All the big Tiger questions, from expectations to win totals to Presidents Cup

Tiger Woods posted a seemingly out-of-nowhere win at the Zozo Championship after a knee procedure and a nine-week layoff. So, of course, that leads to the most important question of all: Now what? We go through a little of everything, from next year to career totals to the conversation about being player and captain at the Presidents Cup in December.

1. Given what Tiger just did at the Zozo Championship, does it change your expectations for him in 2020? What do you expect from him?

Bob Harig: Absolutely. He already has 500 FedEx Cup points! Given the way the 2019 season ended at the BMW Championship, there was every reason to believe that Woods had exacted every bit of his energy to win the Masters and the rest was never going to be the same. His back was acting up, his game suffered, and he seemed OK with it. It turns out that knee problem we didn’t know about was a big deal. He’s a different player.

Michael Collins: For sure it changes my expectations because he is feeling healthier than he has in a while. Expect Tiger to make the 2020 Tour Championship. Although a major might not be in the cards, I do expect at least two more wins — with the caveat as always being his staying as healthy as he is now.

Ian O’Connor: Not really. Before the Zozo, I thought he would have a great chance to win the Masters again in 2020. After the Zozo, I feel the same way. His body isn’t beaten up yet in April. Tiger’s problems start with the tour’s decision to move the PGA Championship to May. That condensed majors schedule puts tremendous stress on him. I wouldn’t be shocked if next year is a repeat of this year: another green jacket at Augusta and not much of anything after that.

Mark Schlabach: Of course. I’ll be honest: With the way the 2018-19 season ended, I wondered if Tiger was finished. His game was a mess, and I didn’t think he’d be able to recover from the physical ailments that plagued him after his Masters victory. He’s 43 years old. It’s not as easy to rebound. Once again, Tiger proved us wrong.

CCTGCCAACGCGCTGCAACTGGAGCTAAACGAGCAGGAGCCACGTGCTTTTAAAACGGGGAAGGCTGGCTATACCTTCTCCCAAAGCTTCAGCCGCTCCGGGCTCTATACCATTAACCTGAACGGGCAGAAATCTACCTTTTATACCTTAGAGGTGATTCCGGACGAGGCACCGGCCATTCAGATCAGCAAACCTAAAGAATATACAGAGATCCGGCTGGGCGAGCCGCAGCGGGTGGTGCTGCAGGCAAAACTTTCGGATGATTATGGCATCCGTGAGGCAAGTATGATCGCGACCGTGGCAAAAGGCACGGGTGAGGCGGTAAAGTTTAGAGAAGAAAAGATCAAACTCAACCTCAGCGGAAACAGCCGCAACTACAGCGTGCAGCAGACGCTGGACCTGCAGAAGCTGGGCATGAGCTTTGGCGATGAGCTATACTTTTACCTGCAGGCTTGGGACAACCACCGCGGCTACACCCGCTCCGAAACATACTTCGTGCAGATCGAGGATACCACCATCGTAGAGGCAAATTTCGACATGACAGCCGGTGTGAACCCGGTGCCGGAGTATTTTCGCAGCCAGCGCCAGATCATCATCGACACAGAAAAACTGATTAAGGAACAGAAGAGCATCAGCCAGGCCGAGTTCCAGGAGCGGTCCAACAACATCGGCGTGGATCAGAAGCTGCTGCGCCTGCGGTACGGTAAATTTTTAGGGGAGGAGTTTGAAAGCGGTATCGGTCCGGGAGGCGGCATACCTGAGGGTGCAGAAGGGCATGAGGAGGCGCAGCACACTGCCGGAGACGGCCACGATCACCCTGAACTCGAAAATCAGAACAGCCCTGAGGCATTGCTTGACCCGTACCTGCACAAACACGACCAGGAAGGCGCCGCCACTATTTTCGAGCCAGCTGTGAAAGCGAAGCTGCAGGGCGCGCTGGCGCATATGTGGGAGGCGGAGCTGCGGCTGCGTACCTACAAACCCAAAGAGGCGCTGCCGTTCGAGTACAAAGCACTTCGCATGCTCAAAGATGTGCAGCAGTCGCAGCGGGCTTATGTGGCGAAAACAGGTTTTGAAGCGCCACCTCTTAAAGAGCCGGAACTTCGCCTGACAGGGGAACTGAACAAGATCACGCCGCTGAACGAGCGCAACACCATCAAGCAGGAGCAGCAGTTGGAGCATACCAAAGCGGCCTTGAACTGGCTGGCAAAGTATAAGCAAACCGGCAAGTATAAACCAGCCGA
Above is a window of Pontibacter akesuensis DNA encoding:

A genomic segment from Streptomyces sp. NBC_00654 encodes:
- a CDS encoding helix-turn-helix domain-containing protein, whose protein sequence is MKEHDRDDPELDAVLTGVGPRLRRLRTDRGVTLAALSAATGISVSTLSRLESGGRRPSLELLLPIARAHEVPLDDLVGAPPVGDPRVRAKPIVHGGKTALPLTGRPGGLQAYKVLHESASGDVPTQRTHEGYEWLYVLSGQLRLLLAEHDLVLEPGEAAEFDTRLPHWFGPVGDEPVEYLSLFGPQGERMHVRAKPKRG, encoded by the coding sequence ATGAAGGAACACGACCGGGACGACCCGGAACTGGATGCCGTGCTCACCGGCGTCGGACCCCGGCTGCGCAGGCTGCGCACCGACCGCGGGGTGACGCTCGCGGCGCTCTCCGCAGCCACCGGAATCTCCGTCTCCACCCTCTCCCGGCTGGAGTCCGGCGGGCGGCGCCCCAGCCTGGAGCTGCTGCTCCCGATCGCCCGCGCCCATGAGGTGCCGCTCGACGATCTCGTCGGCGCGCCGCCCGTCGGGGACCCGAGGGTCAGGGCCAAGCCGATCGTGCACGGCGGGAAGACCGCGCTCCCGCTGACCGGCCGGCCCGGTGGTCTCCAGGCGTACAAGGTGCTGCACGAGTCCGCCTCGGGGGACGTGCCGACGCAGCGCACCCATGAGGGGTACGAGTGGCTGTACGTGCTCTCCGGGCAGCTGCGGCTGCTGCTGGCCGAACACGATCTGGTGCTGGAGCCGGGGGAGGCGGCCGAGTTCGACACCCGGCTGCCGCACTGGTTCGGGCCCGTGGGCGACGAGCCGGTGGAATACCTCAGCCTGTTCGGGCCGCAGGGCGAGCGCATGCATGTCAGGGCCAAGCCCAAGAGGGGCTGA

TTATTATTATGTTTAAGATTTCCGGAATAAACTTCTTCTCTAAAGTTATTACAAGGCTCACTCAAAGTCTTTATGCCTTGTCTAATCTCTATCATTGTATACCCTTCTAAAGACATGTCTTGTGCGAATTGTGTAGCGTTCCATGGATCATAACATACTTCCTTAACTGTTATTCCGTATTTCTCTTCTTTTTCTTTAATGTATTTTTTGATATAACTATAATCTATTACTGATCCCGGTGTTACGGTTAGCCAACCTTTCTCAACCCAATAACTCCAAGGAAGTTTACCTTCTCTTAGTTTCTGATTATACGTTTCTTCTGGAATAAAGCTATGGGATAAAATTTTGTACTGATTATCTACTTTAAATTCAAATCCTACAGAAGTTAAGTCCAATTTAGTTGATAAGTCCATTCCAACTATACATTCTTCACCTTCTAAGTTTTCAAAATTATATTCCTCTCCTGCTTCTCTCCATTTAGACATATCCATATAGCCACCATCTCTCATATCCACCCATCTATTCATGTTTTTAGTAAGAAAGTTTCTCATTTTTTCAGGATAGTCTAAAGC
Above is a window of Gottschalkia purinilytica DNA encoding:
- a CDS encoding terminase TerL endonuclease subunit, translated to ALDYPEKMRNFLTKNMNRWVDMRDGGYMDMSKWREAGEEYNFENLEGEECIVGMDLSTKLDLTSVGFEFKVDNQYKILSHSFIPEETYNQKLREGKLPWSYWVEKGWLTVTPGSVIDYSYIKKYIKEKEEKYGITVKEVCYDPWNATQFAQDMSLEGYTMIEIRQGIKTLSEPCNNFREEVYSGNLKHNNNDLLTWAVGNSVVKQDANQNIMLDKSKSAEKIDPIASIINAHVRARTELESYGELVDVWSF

Nick Pietruszkiewicz: Just when I was ready to be cautious, to say maybe he sneaks in a win here or there next year, he goes and looks comfortable and dominant and healthy in Japan for win No. 82. Now a three-win season (four if we count Zozo toward “next” season) and a major are back on the table for me. With one caveat: He does not play in the Presidents Cup. But we’ll get to that later. For now, yes, it’s not out of the question to think that, if he picks his spots right, he can win a few times and strike fear in the other pros when his name pops up on a leaderboard.

2. Which of the 82 wins stands out the most?

Harig: For me, it remains the 2000 U.S. Open at Pebble Beach. That was such a dominant week by Tiger, and players who witnessed it came away feeling inferior. Woods shot 12 under par, and that was the only score in red numbers. He won by 15.

Collins: There’s only one time in the history of golf that I say someone actually beat the game, and that’s what Tiger did at Pebble Beach in 2000.

O’Connor: I know a lot of people default to Pebble in 2000, the most dominant majors performance in golf history. But in the end, Tiger will be defined by what he did at the Masters, the game’s most meaningful event by a country mile. It comes down to the 1997 Masters vs. the 2019 Masters. As a nod to recency bias, I’ll declare 2019 the winner by split decision.

Schlabach: There were so many dominant victories in his career, but I think his 2019 Masters victory was the most unexpected and surprising. For the first time in his career, Woods came from behind to win a major. He was 3 shots down with 11 holes to play. He hadn’t won a green jacket in 14 years. Before that victory, even Woods wondered if he was finished winning golf tournaments.

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